Can eating more fish reduce migraines?
Bethesda, MD — If you suffer from migraines, eating more of certain kinds of fish may help reduce the frequency and pain, results of a recent study by researchers from the National Institutes of Health and the University of North Carolina suggest.
For 16 weeks, the researchers tracked 182 adults who followed one of three healthy diet plans, each containing fish, vegetables, hummus, salads and breakfast items with differing levels of fatty fish or fatty fish oils as well as vegetable oil.
Entering the study, participants averaged more than 16 headache days a month and more than five hours of migraine pain per headache day. Additionally, a brief questionnaire indicated migraines prompted “a severe impact” on most of the participants’ quality of life.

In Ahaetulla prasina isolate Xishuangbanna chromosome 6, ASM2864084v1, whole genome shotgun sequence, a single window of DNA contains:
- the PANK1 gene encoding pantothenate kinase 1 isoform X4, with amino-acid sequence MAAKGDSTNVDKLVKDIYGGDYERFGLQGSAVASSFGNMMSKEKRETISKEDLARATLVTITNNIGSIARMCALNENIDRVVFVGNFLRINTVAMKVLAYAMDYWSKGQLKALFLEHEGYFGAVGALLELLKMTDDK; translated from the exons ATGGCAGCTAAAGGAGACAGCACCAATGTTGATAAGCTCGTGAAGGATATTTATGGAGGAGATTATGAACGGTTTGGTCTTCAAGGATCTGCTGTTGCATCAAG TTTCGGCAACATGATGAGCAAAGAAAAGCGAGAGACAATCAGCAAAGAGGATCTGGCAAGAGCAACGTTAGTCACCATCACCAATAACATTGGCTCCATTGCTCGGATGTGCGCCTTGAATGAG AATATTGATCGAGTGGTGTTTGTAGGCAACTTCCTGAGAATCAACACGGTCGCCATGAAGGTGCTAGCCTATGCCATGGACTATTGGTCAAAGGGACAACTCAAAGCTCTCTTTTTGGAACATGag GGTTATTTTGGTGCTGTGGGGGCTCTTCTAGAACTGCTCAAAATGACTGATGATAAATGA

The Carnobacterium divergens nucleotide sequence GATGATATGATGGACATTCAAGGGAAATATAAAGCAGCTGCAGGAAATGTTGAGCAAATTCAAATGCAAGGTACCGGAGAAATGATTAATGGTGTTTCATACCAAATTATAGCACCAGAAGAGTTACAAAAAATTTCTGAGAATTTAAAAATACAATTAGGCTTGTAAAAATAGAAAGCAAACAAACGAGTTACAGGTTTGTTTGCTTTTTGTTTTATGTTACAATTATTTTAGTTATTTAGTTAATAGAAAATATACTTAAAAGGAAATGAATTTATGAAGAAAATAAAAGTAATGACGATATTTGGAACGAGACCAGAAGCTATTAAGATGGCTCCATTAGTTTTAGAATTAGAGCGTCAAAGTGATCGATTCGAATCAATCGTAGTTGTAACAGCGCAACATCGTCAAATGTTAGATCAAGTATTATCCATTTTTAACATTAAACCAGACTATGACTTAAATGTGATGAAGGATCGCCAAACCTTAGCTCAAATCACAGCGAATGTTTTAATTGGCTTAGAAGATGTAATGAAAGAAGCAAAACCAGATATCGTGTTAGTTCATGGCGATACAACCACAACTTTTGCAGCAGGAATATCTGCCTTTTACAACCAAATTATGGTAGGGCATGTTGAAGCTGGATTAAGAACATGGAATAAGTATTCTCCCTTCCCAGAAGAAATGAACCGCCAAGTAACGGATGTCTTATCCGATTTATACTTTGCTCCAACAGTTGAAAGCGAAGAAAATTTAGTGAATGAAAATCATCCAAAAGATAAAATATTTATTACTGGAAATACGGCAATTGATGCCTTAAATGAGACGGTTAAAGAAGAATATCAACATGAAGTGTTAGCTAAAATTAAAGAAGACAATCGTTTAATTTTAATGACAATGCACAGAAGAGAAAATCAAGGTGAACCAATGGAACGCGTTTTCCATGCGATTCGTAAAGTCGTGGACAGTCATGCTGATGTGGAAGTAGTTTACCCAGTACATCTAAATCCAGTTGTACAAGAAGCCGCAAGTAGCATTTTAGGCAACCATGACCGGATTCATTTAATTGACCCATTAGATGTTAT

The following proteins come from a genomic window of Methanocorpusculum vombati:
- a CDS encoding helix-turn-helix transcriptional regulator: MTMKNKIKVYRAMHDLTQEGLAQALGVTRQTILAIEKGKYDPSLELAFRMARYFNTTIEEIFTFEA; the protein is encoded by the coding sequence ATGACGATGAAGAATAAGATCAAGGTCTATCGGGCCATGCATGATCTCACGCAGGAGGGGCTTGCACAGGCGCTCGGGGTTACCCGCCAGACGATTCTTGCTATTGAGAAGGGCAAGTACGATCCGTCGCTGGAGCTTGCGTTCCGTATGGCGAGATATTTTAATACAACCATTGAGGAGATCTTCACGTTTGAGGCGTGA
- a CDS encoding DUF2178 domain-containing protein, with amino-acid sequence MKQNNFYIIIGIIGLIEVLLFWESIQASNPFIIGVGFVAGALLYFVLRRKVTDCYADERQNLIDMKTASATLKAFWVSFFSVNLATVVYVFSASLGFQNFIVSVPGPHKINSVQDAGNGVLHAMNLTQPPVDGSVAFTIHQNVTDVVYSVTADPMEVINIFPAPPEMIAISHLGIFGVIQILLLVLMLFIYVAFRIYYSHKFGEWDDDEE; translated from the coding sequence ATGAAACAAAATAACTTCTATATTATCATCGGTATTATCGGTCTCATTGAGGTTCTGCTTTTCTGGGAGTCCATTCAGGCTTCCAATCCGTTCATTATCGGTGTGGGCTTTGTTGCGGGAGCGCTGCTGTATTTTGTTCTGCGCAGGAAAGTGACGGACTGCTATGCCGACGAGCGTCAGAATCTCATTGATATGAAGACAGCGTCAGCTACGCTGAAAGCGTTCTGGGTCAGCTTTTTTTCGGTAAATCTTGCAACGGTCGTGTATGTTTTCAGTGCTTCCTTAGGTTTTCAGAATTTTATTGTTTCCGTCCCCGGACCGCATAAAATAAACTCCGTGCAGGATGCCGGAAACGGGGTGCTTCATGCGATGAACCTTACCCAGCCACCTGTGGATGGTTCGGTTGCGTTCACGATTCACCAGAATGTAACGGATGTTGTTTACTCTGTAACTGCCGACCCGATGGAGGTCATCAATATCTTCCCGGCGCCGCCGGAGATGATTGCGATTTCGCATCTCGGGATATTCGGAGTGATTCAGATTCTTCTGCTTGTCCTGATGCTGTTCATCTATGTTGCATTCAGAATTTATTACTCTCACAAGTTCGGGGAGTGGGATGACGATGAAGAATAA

Findings show that consuming a diet with high levels of fatty fish or their oils and lower levels of linoleic acid found in vegetable oils contributed to a 30%-40% reduction in total and severe headache hours each day and overall monthly headache days.
The American Heart Association lists salmon, mackerel, herring, lake trout, sardines and albacore tuna as types of fish that are high in Omega-3 fatty acids.
“Changes in diet could offer some relief for the millions of Americans who suffer from migraine pain,” Chris Ramsden, lead study author and clinical investigator with the National Institute on Aging and the National Institute on Alcohol Abuse and Alcoholism, part of NIH, said in a press release. “It’s further evidence that the foods we eat can influence pain pathways.”
The U.S. Department of Agriculture’s 2020-2025 Dietary Guidelines for Americans recommends anyone age 2 and older consume 8 ounces of seafood a week, based on a 2,000-calorie daily diet.
The study was published online July 1 in The BMJ, the journal of the British Medical Association.